Philosophers regard compassion – ‘a painful emotion directed at the serious suffering of another creature or creatures’ (Nussbaum, 2013:142) – as a basic social emotion because it is ‘a central bridge between the individual and the community and so it is conceived of as our species’ way of hooking the interests of others to our own personal goods’ (Nussbaum, 1996:28). Compassion as a moral sentiment guides us to judgements, but also actions. While sympathy for the suffering other is a key element, compassion moves beyond this by containing a directive to action to alleviate the suffering. This is reflected in the verb ‘to compassion’ which has fallen out of use (Garber, 2004). Historically there were two meanings of the term ‘compassion’: 1) indicating ‘co-suffering’ among equals, and 2) compassion shown at a distance to someone who is suffering from someone who is free from this suffering (Garber, 2004). The former fell out of use while the latter became the dominant definition and is more akin to contemporary definitions of ‘pity’ (Garber, 2004). The use of the latter definition has led to debate and divergent perspectives on who is deemed worthy of a compassionate response, what constitutes a compassionate response, and what outcome is envisioned through this action.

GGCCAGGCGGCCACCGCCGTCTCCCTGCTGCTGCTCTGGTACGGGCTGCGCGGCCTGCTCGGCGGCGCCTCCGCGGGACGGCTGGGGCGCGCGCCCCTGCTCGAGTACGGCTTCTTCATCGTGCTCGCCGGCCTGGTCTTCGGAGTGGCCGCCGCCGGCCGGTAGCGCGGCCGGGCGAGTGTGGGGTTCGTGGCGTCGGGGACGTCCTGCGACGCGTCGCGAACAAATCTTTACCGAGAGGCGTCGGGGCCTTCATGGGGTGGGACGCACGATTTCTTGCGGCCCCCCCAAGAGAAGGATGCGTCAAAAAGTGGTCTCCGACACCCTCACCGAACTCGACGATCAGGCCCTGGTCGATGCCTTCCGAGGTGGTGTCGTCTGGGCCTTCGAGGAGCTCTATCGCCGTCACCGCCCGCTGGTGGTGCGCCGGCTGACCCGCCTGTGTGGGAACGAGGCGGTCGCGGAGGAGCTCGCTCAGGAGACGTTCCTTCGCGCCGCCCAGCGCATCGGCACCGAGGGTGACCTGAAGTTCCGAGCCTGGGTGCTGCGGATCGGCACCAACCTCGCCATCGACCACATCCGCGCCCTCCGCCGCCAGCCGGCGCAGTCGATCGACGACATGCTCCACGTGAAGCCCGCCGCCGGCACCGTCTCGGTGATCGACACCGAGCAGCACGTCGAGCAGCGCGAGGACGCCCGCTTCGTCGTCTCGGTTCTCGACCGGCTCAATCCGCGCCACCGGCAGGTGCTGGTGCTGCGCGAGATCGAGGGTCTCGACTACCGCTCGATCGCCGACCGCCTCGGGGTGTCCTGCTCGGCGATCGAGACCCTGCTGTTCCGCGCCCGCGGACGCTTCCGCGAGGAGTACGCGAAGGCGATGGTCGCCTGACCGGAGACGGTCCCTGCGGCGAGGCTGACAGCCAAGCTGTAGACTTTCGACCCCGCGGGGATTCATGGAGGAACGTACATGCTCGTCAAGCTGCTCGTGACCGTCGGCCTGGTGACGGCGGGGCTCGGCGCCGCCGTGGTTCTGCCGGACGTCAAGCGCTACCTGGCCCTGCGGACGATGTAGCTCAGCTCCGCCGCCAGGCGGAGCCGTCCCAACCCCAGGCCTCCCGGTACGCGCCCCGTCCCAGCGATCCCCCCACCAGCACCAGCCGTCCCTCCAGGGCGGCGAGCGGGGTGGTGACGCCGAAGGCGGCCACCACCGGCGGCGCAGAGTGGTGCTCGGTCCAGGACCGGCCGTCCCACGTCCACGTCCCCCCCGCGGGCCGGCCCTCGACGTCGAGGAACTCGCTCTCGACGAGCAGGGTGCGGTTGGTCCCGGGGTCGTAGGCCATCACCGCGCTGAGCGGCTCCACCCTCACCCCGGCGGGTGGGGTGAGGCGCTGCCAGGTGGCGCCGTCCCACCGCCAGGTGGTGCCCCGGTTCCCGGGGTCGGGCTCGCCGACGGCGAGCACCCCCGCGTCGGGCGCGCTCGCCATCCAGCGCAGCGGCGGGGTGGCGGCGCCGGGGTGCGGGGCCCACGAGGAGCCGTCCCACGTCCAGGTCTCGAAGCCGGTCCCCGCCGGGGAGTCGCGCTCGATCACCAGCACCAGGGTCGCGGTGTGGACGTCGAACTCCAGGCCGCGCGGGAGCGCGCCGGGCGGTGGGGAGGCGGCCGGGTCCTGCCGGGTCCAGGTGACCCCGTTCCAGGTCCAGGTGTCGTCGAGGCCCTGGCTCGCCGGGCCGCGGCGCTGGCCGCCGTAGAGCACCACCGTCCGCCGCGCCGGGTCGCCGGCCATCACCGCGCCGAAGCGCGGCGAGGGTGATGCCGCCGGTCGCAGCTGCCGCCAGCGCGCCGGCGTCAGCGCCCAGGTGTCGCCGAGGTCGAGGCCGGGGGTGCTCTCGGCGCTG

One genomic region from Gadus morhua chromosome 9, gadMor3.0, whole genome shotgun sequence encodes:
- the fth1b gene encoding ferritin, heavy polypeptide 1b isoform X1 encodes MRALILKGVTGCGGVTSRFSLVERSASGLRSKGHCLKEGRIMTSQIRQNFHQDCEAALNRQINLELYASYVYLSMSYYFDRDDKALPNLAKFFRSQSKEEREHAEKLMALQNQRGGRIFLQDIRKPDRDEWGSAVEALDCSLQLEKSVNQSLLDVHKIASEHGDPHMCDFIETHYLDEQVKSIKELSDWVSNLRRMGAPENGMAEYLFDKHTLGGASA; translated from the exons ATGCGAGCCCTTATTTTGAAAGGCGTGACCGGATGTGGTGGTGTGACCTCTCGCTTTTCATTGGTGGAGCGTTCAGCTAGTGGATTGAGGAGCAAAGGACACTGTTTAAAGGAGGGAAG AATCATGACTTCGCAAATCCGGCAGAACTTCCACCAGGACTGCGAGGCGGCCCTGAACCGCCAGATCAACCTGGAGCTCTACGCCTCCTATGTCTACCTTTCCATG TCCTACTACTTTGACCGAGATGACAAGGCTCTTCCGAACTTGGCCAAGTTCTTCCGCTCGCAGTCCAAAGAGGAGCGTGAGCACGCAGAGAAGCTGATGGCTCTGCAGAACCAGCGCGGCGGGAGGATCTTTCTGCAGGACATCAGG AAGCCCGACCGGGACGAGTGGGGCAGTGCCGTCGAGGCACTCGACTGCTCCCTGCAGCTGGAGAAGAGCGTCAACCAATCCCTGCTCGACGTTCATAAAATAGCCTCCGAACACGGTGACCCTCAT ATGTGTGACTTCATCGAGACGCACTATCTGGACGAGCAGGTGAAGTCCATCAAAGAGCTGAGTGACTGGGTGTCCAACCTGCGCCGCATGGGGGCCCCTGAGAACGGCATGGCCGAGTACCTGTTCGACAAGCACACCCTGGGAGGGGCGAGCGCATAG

Moments of ‘compassionate resistance’ such as the public outcries and response to the harming of refugee and migrant children described above can serve as powerful (albeit often small and temporary) interruptions to violent border controls. For example, in the aftermath of Kurdi’s death and reports of the dire conditions facing unaccompanied minors in Europe, there was an exodus of British volunteers to the refugee camps on Europe’s borders, while the UK government briefly introduced a resettlement programme for unaccompanied minors caught up in the refugee crisis. As seen above, in the face of the condemnation of family separations, Trump has backed down from this policy, although replacing it with the highly unsatisfactory alternative of detaining children alongside their parents. However, framing action through compassion can also be problematic in terms of who is excluded from recognition as a legitimate subject of compassion, and also in relation to the terms under which those who are recognised are engaged with.